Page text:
Helping each other through cooperatives

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Through Co-operatives


Secretary Co-operative Development Society

Nihil Obstat: BERNARD O'CONNOR, Diocesan Censor

Imprimatur: +DANIEL MANNIX, Archiepiscopus Melburnensis.




Economic co-operation is an old and tried formula for bringing social justice and charity to the masses of the world's people. It has succeeded in every country in which it has been tried and in every type of economic activity. It has worked among people of widely different political systems and cultures.

It is not surprising that where tried in Australia co-operatives have proved beneficial. This pamphlet will tell of two Christian experiments which have already had an impact on Australian life in the hope that their work will spread and its benefits will increase. Australia has its economic and social problems which, because of their depressing effect on human beings, oiler an urgent challenge to christians to find solutions to them.

We christians should be attracted to economic co-operatives as a form of economic social activity because they are designed to protect the dignity and rights of the individual and to serve the common good.

An excellent description of co-operatives has been given by the late Monsignor M. M. Coady, the world-renowned co-operative educator of St. Francis Xavier's University, Antigonish, Nova Scotia. He said, "Co-operatives are the means to a higher end, to enable men to win by their own struggle the economic freedom and independence necessary for full christian living."

As befits its role of Mother and Teacher, the Catholic Church has always been to the fore in teaching that economic systems must be based on christian principles, especially justice and charity.

Pope Leo XIII, Pope Pius XI, and Pope John XXIII, have in special social encyclicals, not only condemned social errors and taught principles that should apply, but have called on men of goodwill to co-operate in bringing about a christian social order.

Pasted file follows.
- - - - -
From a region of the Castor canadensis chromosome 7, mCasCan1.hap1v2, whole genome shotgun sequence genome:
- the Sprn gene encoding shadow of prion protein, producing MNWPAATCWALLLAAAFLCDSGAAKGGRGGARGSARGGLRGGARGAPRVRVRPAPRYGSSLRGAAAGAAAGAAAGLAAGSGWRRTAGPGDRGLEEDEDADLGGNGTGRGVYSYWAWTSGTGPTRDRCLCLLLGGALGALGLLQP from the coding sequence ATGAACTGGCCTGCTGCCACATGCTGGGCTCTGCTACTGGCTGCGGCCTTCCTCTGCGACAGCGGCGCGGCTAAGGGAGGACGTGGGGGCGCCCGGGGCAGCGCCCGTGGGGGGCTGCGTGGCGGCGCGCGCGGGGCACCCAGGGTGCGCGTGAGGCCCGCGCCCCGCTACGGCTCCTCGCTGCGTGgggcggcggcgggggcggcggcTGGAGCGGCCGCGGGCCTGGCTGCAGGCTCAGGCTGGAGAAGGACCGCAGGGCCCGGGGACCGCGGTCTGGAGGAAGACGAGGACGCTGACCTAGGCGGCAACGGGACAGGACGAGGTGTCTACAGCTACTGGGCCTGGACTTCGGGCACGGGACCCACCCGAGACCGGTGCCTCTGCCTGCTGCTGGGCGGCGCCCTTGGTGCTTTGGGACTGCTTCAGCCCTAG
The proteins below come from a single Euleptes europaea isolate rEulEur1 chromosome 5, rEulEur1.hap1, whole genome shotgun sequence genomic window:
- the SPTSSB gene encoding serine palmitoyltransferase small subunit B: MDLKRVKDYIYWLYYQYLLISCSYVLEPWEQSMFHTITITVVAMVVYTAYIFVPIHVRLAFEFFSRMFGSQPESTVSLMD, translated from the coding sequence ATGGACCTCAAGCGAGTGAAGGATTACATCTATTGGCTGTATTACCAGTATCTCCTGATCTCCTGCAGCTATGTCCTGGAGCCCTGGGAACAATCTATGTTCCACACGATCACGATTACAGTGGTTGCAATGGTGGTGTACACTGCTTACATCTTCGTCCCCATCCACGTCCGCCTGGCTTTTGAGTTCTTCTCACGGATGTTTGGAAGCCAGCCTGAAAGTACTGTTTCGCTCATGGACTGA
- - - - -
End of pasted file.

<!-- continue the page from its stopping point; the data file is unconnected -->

In the encyclical, “Mater et Magistra,” Pope John goes further and says, "A social doctrine has to be translated into reality and not just formulated. . . . The transition from theory to practice is of its nature very difficult. . . . Consequently, it is not enough for this education that men be taught their social obligations. They must also be given by practical action the methods that will enable them to fulfil these duties. . . . Education to act in a christian manner in economic and social matters will hardly succeed unless those being educated play an active role in their own formation, and unless the education is also carried on through action."

Economic co-operatives, as propagated by the Y.C.W. Cooperatives Movement in Victoria and the Australian Antigonish Movement in New South Wales, provide practical examples of methods through which people are playing a part in their own formation, are being educated through action and are applying principles to reality.


The Young Christian Workers' Movement in Melbourne had sponsored its first co-operative society in 1945. Its initial effort in co-operatives resulted from Y.C.W. leaders carrying out social enquiries on various aspects of the economic situation of young workers. One such enquiry done in 1943 was on the savings of young workers for their future.

That enquiry brought two actions, one immediate and one more long range. The immediate one was for parochial savings schemes; the second one for investigation of practical home finance schemes.

The savings schemes got away to a good start. Housing.

The home finance study revealed the good features of cooperative housing societies as then in operation in New South Wales. The Y.C.W. movement, along with other interested organizations, sought the introduction of such legislation in Victoria.

The representations were successful and legislation was passed in the Victorian Parliament in 1944. The Y.C.W., anxious that young workers would have every encouragement to benefit by this legislation, sponsored the formation of a co-operative housing society in 1945.

The housing society quickly began financing homes. The need soon arose for a second society, and this was formed. From 1945 to 1965 the Y.C.W. group of housing societies had sponsored some 26 housing co-operatives through which over 2800 families had been financed for home-ownership.

Throughout the State of Victoria, Co-operative housing societies have been formed by other groups of people. Altogether co-operative housing has financed over 50,000 homes.

The Y.C.W. co-operative housing societies grew up in Victoria with social as well as economic purposes. Started as a service of the Y.C.W. they tried to maintain the following characteristics of Y.C.W. Services:

    a) to meet a need.

    b) to educate its members.

    c) to seek changes or improvements for the benefit of all.

The Y.C.W. housing societies set an example in meeting members' needs economically as their directors and members realized that grouping of societies enabled savings in members' management fees.

Education of staff and directors was provided informally by the Y.C.W. chaplain and leaders, and was always designed to lead them to think out further solutions to members' economic difficulties.